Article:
lwestatbus
August 9, 2009, 07:53 AM
Thanks for the interesting suggestions.

I don't see myself performing alterations on my entire Hawaiian shirt collection (my wife unjustly claims that I have too many).

For the moment I'm using two very similar approaches. First if I'm not driving I'll use a small-of-the-back carry. Second is moving the pistol further around toward the 5:00 position (almost s-of-the-b).

hogdogs
August 9, 2009, 08:19 AM
Button only the top button... Then use your arms to hold the shirt close as your hands are tucked in your pockets... Seems to help if you lean back a little as you walk:o:D
Brent

Japle
August 9, 2009, 08:22 AM
I tried weights to hold my shirttails down. They only work in very light breezes. When the wind blows, they're useless.

Buttoning your shirt will work, but it sorta screws up your draw, don't you think? You either have to unbutton your shirt (just when your fine motor skills have gone to hell) or lift your shirt, grab your gun and hope you don't get a handful of shirt along with the grip!
Or you can rip your shirt open like Superman. Of course, that'll take both hands. If the fight's already started, you might not have both hands available for shirt-ripping.

I have very strong negative opinions on any carry method that requires two hands to get your gun out.

Dragon55
August 9, 2009, 08:32 AM
Shirt Keeps Blowing Open


Cut down on the burritos or buy some Beano

Doc Intrepid
August 9, 2009, 09:53 AM
I had the same problem. Happened all the time.

Buttoning the shirt worked in terms of keeping it closed, but it also slowed down the access to the weapon considerably.

I went with a heavier-weight fabric over-layer... something along the lines of a Levi's or Wrangler jeans jacket with the sleeves whacked off, a heavy Carhartt or Levi's blue denim shirt, or one of the khaki fishing vests from Cabelas. The heavier material was a bit stiffer and didn't blow away in every breeze like the Hawaiian shirts.

For other occasions I went with a Kahr PM-40 in a pocket holster in the right trou pocket of a pair of khaki slacks.

(OTOH, I don't live in Florida....)

These guys also have some potentially useful options:

http://www.duluthtrading.com/

Best with it,

Doc

teeroux
August 9, 2009, 10:21 AM
I just throw my untucked white t-shirt over it also if my button up blows open the white t is still covering the pistol. I find it is still easy to draw by lifting both shirts from the bottom especially since when I am not wearing this setup I wear a regular shirt over my pistol which is most of the time.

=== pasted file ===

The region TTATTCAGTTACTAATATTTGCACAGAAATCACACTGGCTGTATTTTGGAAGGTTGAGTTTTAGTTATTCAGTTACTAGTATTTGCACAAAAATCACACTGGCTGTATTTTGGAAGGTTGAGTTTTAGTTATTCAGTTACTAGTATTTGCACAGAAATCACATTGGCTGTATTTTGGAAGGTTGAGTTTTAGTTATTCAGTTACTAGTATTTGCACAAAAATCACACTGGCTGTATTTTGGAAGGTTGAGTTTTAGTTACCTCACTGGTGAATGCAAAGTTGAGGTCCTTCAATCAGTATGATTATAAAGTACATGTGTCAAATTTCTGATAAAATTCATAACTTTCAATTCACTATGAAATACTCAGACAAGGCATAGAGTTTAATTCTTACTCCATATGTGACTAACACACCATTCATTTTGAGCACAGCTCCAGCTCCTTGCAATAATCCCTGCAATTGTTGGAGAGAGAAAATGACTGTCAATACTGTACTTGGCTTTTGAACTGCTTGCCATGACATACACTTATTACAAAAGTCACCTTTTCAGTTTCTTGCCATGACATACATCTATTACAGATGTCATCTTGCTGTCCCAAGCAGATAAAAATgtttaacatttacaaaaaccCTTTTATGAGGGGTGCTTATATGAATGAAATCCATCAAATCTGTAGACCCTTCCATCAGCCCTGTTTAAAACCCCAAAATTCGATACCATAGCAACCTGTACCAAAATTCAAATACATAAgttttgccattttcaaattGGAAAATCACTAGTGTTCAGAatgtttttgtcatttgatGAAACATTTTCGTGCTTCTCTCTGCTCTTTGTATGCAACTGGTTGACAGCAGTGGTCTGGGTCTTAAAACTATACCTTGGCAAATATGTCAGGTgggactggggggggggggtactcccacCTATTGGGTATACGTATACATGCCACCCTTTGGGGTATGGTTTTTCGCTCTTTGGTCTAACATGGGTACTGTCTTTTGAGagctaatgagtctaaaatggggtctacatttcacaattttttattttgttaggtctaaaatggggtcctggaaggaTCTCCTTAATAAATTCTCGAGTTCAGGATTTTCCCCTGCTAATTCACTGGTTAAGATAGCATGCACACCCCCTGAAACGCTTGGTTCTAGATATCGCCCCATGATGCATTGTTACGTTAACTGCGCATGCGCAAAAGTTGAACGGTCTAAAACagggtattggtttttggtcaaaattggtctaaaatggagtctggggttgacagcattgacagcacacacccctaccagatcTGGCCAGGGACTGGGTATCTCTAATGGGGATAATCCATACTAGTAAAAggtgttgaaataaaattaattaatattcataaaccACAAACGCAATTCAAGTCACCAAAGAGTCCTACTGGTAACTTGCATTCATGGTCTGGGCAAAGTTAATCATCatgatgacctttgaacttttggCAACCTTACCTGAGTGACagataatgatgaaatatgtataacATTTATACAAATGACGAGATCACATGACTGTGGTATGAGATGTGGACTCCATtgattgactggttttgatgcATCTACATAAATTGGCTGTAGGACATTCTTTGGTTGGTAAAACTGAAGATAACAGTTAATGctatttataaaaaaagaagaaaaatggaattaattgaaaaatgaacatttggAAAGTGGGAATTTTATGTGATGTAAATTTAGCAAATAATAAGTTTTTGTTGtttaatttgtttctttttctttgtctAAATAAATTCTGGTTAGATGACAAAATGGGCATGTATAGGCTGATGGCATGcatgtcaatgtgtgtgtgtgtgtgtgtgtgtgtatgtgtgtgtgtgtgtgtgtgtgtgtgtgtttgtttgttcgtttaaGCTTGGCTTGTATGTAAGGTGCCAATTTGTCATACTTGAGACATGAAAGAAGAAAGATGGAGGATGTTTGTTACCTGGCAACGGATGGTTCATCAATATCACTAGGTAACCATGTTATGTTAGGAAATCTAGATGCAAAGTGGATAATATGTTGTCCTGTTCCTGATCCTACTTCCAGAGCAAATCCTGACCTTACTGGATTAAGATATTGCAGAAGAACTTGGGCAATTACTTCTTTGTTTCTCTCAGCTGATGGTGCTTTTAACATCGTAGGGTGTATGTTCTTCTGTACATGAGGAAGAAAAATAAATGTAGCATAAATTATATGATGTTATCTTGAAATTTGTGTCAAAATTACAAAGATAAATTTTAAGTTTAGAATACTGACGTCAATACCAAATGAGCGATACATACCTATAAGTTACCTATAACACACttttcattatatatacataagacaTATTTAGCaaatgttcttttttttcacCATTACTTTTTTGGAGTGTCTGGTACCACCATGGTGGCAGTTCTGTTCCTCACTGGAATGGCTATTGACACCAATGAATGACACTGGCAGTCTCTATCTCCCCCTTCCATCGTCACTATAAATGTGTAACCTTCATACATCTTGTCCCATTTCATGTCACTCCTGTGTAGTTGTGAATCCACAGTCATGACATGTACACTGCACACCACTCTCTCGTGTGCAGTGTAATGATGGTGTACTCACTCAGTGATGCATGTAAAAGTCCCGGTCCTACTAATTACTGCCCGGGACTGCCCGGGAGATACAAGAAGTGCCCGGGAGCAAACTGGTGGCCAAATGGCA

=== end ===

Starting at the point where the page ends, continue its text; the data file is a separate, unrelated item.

Dannyl
August 10, 2009, 04:33 AM
HI,
I usually leave the shirt buttoned. (IWB holster)
This allows me to conceal, and with practice you can get used to drawing very fast despite the shirt.

It also allows me to use an external holster in the cold July - August months, when carrying a large chunk of cold-metal IWB is rather unpleasant.

Brgds,
Danny

Skan21
August 10, 2009, 04:40 AM
I wear an undershirt, generally Under Armor, because it keeps the metal off my skin.

Dr Raoul Duke
August 10, 2009, 07:32 AM
Try wearing a fly fishing or photographer's vest over you Hawaiian shirt. It looks good with a green Las Vegas poker visor and mirrored shades or shooting glasses. Works well for me.:):)


Dr. Raoul Duke
Gonzo Forever

UltraRick
August 10, 2009, 08:34 AM
I use these and am very happy with them.

http://www.kramerleather.com/productDetail.cfm?productID=65&categoryID=21

Stiofan
August 10, 2009, 08:37 AM
I only pocket carry with my LCP because I don't have to worry about situations like this. Of course there are many on this board who despise .380s for ccw, but it has always worked for me. I just can't stand IWB or OWB carry, the only time I want to think about my gun is if I have to use it.

Whatever solution you end up with, hope it works for you.

FireForged
August 10, 2009, 11:26 AM
If you are going to CCW, you are going to have to dress for it. Thats just the way is has to be. It is possible that you change your carry style to be better suited for a specific dress but lawfull weapon concealment is a higher priority than style.